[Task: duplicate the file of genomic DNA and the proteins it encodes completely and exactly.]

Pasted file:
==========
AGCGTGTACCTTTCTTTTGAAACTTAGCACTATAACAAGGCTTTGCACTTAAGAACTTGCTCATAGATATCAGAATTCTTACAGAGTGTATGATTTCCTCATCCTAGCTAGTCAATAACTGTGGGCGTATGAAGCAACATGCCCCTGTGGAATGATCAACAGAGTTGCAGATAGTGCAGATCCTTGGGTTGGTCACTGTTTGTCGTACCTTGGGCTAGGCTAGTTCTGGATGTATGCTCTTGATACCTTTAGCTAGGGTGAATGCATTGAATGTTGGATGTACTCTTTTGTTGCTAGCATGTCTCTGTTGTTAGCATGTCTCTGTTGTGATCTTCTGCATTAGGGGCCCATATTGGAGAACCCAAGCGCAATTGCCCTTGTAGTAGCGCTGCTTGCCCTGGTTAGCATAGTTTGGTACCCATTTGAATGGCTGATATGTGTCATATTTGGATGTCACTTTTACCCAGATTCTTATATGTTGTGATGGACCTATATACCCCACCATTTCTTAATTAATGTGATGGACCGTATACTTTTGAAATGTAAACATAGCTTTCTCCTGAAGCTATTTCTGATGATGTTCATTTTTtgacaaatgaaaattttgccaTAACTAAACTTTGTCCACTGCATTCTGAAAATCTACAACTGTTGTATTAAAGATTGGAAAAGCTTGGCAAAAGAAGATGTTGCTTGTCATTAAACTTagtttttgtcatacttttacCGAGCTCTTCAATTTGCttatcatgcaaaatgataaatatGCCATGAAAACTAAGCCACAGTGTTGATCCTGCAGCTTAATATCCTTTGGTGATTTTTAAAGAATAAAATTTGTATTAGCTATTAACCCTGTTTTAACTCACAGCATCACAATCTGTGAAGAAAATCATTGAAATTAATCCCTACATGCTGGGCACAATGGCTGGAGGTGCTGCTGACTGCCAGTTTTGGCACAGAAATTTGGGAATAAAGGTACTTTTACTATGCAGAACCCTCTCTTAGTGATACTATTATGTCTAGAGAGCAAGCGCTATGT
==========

AGCGTGTACCTTTCTTTTGAAACTTAGCACTATAACAAGGCTTTGCACTTAAGAACTTGCTCATAGATATCAGAATTCTTACAGAGTGTATGATTTCCTCATCCTAGCTAGTCAATAACTGTGGGCGTATGAAGCAACATGCCCCTGTGGAATGATCAACAGAGTTGCAGATAGTGCAGATCCTTGGGTTGGTCACTGTTTGTCGTACCTTGGGCTAGGCTAGTTCTGGATGTATGCTCTTGATACCTTTAGCTAGGGTGAATGCATTGAATGTTGGATGTACTCTTTTGTTGCTAGCATGTCTCTGTTGTTAGCATGTCTCTGTTGTGATCTTCTGCATTAGGGGCCCATATTGGAGAACCCAAGCGCAATTGCCCTTGTAGTAGCGCTGCTTGCCCTGGTTAGCATAGTTTGGTACCCATTTGAATGGCTGATATGTGTCATATTTGGATGTCACTTTTACCCAGATTCTTATATGTTGTGATGGACCTATATACCCCACCATTTCTTAATTAATGTGATGGACCGTATACTTTTGAAATGTAAACATAGCTTTCTCCTGAAGCTATTTCTGATGATGTTCATTTTTtgacaaatgaaaattttgccaTAACTAAACTTTGTCCACTGCATTCTGAAAATCTACAACTGTTGTATTAAAGATTGGAAAAGCTTGGCAAAAGAAGATGTTGCTTGTCATTAAACTTagtttttgtcatacttttacCGAGCTCTTCAATTTGCttatcatgcaaaatgataaatatGCCATGAAAACTAAGCCACAGTGTTGATCCTGCAGCTTAATATCCTTTGGTGATTTTTAAAGAATAAAATTTGTATTAGCTATTAACCCTGTTTTAACTCACAGCATCACAATCTGTGAAGAAAATCATTGAAATTAATCCCTACATGCTGGGCACAATGGCTGGAGGTGCTGCTGACTGCCAGTTTTGGCACAGAAATTTGGGAATAAAGGTACTTTTACTATGCAGAACCCTCTCTTAGTGATACTATTATGTCTAGAGAGCAAGCGCTATGT